Preconditioning is a phenomenon in which cells protect themselves from a lack of oxygen and nutrients, which can occur during open heart surgery. In order to perform surgery on a congenital heart, the beating needs to be stopped and the heart opened. There are various techniques used to protect the heart during this time but there is always some damage that is done, even if not clinically evident. This has been well studied in the adult heart but less so in the pediatric population. The heart cells naturally protect themselves from this damage. These protective mechanisms are produced by the cells themselves. The investigators are interested in comparing these processes in adult and pediatric heart cells in the lab. The preconditioning will be able to be tested by performing a series of specific studies. The goal will be to determine the similarities and differences between the hearts of adults and the pediatric population (neonates and children). Cardiac tissue which is normally discarded during a congenital operation will be collected after consent and tested in a lab. There is no experimental procedure directly involving the patient. Adult tissue will also be collected at another center to compare the samples. This data will serve as a pilot study. This study has not been performed before. The goal is that we can find a way to allow pediatric hearts to be better protected during times of extreme stress.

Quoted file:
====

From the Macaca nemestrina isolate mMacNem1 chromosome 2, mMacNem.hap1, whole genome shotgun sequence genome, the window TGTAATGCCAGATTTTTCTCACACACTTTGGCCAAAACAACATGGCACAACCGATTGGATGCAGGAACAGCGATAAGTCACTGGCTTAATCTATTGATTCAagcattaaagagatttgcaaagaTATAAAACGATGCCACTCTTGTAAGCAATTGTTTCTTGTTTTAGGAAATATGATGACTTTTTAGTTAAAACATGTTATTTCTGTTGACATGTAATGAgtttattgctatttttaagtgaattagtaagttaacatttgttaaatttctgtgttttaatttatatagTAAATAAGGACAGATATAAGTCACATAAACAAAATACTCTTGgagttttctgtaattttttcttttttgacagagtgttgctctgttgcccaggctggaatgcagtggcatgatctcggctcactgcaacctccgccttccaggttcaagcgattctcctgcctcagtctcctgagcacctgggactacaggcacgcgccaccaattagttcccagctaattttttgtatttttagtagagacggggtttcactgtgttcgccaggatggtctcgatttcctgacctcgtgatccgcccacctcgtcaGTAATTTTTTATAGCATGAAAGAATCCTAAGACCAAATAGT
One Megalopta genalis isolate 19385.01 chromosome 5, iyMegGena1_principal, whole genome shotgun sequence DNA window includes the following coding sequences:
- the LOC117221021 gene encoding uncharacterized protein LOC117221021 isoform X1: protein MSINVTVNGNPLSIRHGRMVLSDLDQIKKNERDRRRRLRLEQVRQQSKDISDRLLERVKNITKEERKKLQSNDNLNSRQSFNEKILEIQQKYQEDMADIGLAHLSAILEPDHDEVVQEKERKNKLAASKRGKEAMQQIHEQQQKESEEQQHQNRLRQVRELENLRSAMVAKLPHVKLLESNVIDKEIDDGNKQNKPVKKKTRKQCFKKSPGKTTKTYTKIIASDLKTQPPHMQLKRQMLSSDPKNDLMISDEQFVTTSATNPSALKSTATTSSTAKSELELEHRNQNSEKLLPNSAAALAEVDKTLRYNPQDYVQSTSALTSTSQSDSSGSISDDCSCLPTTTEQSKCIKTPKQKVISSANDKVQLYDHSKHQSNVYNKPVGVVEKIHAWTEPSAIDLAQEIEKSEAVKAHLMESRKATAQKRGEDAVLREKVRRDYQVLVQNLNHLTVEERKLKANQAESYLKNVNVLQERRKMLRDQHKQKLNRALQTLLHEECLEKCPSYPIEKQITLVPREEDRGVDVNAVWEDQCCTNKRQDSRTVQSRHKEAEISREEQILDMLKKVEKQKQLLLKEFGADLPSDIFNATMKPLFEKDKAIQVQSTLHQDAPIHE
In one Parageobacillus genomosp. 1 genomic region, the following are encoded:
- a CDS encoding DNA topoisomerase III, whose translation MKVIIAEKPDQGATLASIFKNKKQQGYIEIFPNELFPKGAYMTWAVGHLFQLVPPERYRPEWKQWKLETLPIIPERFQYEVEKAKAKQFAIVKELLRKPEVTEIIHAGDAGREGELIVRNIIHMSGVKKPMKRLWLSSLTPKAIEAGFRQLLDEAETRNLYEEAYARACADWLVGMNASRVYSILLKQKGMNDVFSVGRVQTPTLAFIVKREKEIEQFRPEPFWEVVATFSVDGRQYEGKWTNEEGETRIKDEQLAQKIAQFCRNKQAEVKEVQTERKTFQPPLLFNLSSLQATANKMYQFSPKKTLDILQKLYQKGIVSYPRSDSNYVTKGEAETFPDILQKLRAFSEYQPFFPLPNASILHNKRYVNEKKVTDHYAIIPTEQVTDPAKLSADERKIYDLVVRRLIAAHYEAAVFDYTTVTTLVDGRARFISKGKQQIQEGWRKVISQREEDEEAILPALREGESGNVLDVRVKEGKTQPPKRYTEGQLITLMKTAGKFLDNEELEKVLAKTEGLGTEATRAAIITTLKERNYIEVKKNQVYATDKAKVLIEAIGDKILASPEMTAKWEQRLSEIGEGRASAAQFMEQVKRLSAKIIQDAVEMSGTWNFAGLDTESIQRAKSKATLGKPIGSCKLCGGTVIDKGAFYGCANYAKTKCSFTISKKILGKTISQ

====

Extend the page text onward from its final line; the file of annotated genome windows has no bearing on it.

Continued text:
Preconditioning in the Neonatal and Pediatric Heart
086-12Principal Investigator: Conducted at:
Long Beach MemorialCurrently enrolling additional patients: